In the current news cycle, artists spend years of their life eking out albums that hardly last for more than a week or two in the headlines. With the advent of the surprise album drop, sometimes “event” pop albums seem even more ephemeral. The coverage and hype surrounding Rihanna’s album, for instance, felt like a flash in the pan, though she, as an enduring celebrity and icon, has a solid year-round place in the news cycle. Adele’s moment, too, seemed to come and go, once it became clear that the album would not yield another “Hello”-level hit. Even if one would like to spend more time with a given album, the pop culture devotee is inevitably carried along by the tide toward the next big thing.
So for as annoyingly drawn out as the rollout of Kanye West’s The Life of Pablo was (especially for a writer working to cover every update or incendiary, loosely related tweet), and as absurd as it seems that West is refusing to formally “finish” his February album The Life of Pablo, it’s also understandable that he would persist. In fact, it seems crazy that more musicians aren’t treating their albums as fluid constructs. In the long run, it might actually benefit musical culture.
I’m not speaking from a creativity-over-everything angle (“no art is ever truly finished” or the like) or even from a monetary standpoint (“All artists should try to maximize their profits in this dire time for the industry”). Simply as a way of holding the public’s attention span, Kanye’s choice to continue to tweak The Life is Pablo indefinitely is genius. The strategy encourages fans to focus back in on the music itself rather than West’s own extracurricular activities and Twitter timeline. It encourages people spend time processing an album that deserves it: a bewildering, sprawling, and controversy-courting piece of art. Because of the insane amount of attention focused upon the album, the world initially felt obliged to formulate a knee-jerk response to it. When addressing work as ambitious and highly charged as Pablo, there could be no worse mistake.
One could dismiss the TLOP changes as absurd and fussy. The first round of mid-March, though, were actually fairly significant: reclaiming Sia and Vic Mensa’s prevalence in “Wolves,” giving Frank Ocean his own track, making “Famous”’s patchwork of samples even denser. The second go-around last week, on the other hand, was more minor. The tinkering had to be pointed out by obsessive Redditors — a changed line in “Ultralight Beam,” and a removed backing vocal track in “FML.”
It must have been easy to swap TLOP drafts in and out, because before this past Friday, the album only had to be updated on TIDAL. Now Spotify, Apple Music, Rhapsody, and the new subscription service Soundcloud Go have been gifted with Pablo. West is also selling it, still for $20, on his website. It would seem that both Kanye and The Life of Pablo are settling down — that the album has taken its Ur-form: the one Kanye is comfortable entering into mass distribution (even though he swore he never would). Maybe he has just conceded to stop the madness, and get his sales up. All this came around the time of the announcement of a notable change of management: Kanye is now teamed with noted pop-star-grooming manager Scooter Braun. Braun, traditionally a consummate businessman, might well be more concerned with numbers and figures. Perhaps part of the goal was to report evidence of the increased profit on the new platforms to the charts.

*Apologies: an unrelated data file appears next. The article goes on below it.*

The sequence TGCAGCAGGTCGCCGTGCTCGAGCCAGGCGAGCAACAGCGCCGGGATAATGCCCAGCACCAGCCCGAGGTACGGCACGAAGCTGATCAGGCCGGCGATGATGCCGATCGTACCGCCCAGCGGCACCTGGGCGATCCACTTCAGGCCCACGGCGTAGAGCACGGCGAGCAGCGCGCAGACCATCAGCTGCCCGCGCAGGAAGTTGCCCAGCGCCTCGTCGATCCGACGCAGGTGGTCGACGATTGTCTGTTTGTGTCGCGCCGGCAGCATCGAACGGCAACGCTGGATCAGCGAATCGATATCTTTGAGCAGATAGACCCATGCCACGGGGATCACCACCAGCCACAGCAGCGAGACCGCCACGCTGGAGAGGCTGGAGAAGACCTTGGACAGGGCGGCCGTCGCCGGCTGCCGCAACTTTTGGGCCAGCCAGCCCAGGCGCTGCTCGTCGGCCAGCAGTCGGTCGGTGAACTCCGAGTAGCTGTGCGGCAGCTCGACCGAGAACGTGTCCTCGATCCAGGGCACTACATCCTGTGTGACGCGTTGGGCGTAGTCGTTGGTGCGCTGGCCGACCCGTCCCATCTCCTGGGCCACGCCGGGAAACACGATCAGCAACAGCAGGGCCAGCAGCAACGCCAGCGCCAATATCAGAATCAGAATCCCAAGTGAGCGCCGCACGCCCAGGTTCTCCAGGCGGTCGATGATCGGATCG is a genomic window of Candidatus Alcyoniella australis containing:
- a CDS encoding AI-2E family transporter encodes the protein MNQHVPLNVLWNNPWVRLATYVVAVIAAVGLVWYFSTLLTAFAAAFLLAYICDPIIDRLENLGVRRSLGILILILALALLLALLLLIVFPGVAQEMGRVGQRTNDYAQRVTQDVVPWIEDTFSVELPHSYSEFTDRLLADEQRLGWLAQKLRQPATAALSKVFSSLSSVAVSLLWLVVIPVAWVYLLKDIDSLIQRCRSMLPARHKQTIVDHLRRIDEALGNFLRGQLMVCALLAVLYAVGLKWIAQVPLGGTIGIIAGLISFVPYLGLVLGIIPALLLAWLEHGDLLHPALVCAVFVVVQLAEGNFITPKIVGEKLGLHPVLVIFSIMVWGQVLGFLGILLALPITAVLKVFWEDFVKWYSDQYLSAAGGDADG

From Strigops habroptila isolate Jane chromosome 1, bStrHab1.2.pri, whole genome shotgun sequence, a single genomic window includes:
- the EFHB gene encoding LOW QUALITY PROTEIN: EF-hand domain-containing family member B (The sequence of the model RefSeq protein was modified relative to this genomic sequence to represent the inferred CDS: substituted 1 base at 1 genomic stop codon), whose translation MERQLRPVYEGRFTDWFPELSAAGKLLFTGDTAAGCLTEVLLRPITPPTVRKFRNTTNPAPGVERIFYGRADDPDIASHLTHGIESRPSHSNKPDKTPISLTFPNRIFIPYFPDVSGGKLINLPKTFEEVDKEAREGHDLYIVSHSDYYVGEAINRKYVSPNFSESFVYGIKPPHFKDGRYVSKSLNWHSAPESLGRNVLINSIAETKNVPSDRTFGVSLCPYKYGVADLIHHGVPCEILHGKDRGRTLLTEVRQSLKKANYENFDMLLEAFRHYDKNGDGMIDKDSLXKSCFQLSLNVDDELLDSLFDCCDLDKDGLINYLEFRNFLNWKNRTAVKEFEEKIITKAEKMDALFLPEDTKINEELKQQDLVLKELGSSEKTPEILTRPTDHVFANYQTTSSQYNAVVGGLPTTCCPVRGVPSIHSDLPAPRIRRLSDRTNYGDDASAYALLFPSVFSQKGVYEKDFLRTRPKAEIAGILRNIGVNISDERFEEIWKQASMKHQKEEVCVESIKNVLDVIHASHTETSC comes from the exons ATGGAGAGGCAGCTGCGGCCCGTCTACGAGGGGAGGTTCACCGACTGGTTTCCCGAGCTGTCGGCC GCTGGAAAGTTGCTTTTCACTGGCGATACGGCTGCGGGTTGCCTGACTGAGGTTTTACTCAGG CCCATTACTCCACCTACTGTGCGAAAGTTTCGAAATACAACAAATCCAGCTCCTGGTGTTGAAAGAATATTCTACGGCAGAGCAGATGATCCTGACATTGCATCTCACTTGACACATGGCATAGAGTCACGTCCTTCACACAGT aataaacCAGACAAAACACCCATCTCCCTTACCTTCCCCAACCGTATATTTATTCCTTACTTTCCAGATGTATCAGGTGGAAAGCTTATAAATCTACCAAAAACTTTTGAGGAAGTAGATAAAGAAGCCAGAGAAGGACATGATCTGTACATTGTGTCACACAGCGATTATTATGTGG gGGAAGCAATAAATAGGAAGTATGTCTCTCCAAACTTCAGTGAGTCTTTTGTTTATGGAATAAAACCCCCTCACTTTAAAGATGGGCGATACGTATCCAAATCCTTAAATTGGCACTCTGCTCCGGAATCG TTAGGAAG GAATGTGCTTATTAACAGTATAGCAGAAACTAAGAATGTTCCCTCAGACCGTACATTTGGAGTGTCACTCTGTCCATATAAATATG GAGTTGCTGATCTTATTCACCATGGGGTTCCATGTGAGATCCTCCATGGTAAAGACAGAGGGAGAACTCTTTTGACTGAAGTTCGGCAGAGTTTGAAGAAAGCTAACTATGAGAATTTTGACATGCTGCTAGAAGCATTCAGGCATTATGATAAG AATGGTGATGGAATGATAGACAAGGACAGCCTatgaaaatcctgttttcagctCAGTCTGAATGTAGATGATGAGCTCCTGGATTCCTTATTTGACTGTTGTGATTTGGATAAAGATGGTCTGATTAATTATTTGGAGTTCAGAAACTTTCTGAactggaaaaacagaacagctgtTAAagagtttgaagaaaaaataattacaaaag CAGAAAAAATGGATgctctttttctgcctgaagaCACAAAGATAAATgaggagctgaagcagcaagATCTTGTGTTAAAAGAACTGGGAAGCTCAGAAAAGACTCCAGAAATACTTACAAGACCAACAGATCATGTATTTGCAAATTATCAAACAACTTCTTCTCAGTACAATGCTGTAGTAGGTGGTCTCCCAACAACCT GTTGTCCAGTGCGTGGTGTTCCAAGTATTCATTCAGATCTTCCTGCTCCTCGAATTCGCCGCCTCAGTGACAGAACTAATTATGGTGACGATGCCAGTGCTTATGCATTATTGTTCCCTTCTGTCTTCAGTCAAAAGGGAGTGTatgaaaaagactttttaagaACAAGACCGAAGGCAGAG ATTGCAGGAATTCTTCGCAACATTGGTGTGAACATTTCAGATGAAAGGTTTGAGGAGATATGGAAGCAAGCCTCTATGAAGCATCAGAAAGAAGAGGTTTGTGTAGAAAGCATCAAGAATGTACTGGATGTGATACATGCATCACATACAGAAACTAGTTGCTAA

Yet some people may have missed the fine print that came with the announcement of the expansion to all major streaming services. After it was announced that TLOP was coming to the wider streaming world, Def Jam, his label, announced to The New York Times: “In the months to come, Kanye will release new updates, new versions and new iterations of the album.” The phrase “continuous process” was also used. The charade, it seems, is not over. The two rounds of changes were not just publicity stunts to attract new TIDAL users. No new TLOPs have surfaced since Friday, and perhaps they never will. But even just with the cryptic NYT announcement, Kanye keeps the world searching and wondering.
In the end, all of these maneuvers stand as evidence of Kanye’s particular, thoroughly contemporary genius: They are grounds for respect rather than ridicule. Everyone is paying attention, and engaging with this album — over time rather than all at once — thanks to the rapper’s disruption of the ephemeral hype cycle. With the album’s release across all platforms, a whole new group of people who were unwilling to shell out the necessary cash for Pablo or a TIDAL login are discovering this music for the very first time. All this has happened, despite the album being absent from the charts, and without a hit single to keep people invested. In other words, the industry “rules” apply as little to the Pablo phenomenon in the music world as the Trump campaign to American political protocol.
In looking back preemptively on the Pablo era, there’s a lot wish a lot hadn’t happened — maybe a couple less album title polls, a couple fewer “I’m in debt” Twitter litanies, and definitely one less Bill Cosby-related tweet. But one thing I am not annoyed by, and in fact welcome, is the idea that The Life of Pablo will never actually be finished. Keep the world’s attention on your album, Kanye; it’s more likely to be remembered the way it should be, if your breadcrumbs always lead back to the music itself. We need help remembering to focus back there in this day and age. Now it simply remains to be seen: will West’s iconoclastic model be something other artists find a way to adopt?
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